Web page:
Over the next thirty-one years, Mr Rhone was presented with numerous opportunities to move up the company ladder, and found himself saying yes to them all. With a willingness to try anything he was offered, he started to build a career with Weston.

“We’ve been a fast-growing company for decades, and so I was fortunate to join an organization that was looking to grow, and create opportunities internally, and promote internally, which is still a key tenant of how we operate today.”

Despite major changes in the industry over the decades, Mr Rhone admits that the business remains relatively simple in its essence, and is often considered a little archaic in terms of adopting new ideas and methods.

“I think the industry in general has not changed as much as some have been affected by the increase in use of technology, the increase of automation, business intelligence, things of that nature.”

Weston Forest is attempting to buck that trend. As one of the main companies pushing the industry towards modernization, its focus is on bringing young people into the business and adopting new technologies to help increase efficiency.

“As the generations turn over, and our workforce gets younger, they’re going to want us to do business a different way,” Mr Rhone explains, “and we’re trying to be at the forefront of being ready for that.”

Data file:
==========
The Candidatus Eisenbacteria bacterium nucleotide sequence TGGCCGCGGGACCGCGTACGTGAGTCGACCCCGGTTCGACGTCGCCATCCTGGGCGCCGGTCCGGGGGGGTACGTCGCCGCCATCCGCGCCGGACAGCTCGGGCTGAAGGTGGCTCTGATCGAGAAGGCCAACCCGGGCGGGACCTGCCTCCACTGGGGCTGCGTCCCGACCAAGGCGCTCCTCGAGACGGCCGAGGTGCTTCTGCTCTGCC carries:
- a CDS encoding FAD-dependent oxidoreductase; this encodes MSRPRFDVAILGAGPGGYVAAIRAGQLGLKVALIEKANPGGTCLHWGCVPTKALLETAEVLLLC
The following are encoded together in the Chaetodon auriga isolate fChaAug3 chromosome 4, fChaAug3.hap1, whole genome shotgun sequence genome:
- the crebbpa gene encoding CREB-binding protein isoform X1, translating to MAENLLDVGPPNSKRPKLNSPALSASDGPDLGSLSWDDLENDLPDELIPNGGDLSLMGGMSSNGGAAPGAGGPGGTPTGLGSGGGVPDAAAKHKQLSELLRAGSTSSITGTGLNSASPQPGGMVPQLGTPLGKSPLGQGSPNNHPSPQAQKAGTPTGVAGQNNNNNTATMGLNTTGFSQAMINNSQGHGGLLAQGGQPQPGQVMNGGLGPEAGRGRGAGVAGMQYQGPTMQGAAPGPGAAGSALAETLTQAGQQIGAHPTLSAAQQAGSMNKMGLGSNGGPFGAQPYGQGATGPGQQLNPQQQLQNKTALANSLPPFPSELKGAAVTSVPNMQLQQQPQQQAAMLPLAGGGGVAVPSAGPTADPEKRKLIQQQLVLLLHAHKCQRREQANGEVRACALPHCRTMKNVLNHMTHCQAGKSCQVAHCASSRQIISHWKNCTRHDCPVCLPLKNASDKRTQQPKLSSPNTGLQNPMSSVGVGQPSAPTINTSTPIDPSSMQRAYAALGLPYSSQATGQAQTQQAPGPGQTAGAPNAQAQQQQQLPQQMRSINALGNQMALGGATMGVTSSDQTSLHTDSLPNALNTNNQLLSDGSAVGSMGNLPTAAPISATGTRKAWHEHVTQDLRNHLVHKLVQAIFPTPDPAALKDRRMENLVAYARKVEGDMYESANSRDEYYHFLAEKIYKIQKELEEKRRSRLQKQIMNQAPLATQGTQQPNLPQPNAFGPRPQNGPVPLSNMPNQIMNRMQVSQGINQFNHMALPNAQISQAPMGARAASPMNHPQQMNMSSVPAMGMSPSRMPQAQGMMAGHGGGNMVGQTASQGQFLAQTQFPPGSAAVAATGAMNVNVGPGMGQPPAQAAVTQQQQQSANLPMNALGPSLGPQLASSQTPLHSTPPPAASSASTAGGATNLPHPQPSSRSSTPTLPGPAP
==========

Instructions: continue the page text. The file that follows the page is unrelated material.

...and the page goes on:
Attracting a younger workforce is certainly a challenge for companies like Weston, which must work hard to interest those coming out of school who might be looking at anything but a career in lumber.

“Once we get people in the door here, and they get exposed to our culture, people fall in love with this place, and they tend not to leave. Once people get here, they have long-term careers here.”

“We’ve been a double-digit growth company for over a decade straight, every single year, and there’s no reason to see that slow down.”

Mr Rhone has learned many business lessons over the years, but his main takeaway is the knowledge that people are the cornerstone of any business, and they must be treated well in order to get positive results.

“It doesn’t matter what you’re selling,” he says, “I think putting your people first means they’ll put your customers first, they’ll feel engaged with your organization, they’ll be invested and engaged and take it to a different level, which shows in your results.”

The future certainly looks bright for Weston Forest. The company has been growing steadily for almost sixty-five years, and Mr Rhone sees no reason why it can’t continue to grow for another sixty-five.

“We’ve been a double-digit growth company for over a decade straight, every single year, and there’s no reason to see that slow down. It’s about having clear stated goals, and a strategy around how to execute them that permeates the organization.”

With year-on-year double-digit growth of around 15-20% every year for the last ten years, and around $200m in annual sales, Weston has managed to instill a culture of growth into its business. Much of this has been achieved by helping staff buy in to the idea.

“Everybody on our team understands that we’re about growing for everyone’s benefit. When that’s part of the DNA of the organization, everything is measured against whether we’re moving forward and meeting our ultimate goal.”

Find out more about Weston Forest by visiting www.westonforest.com.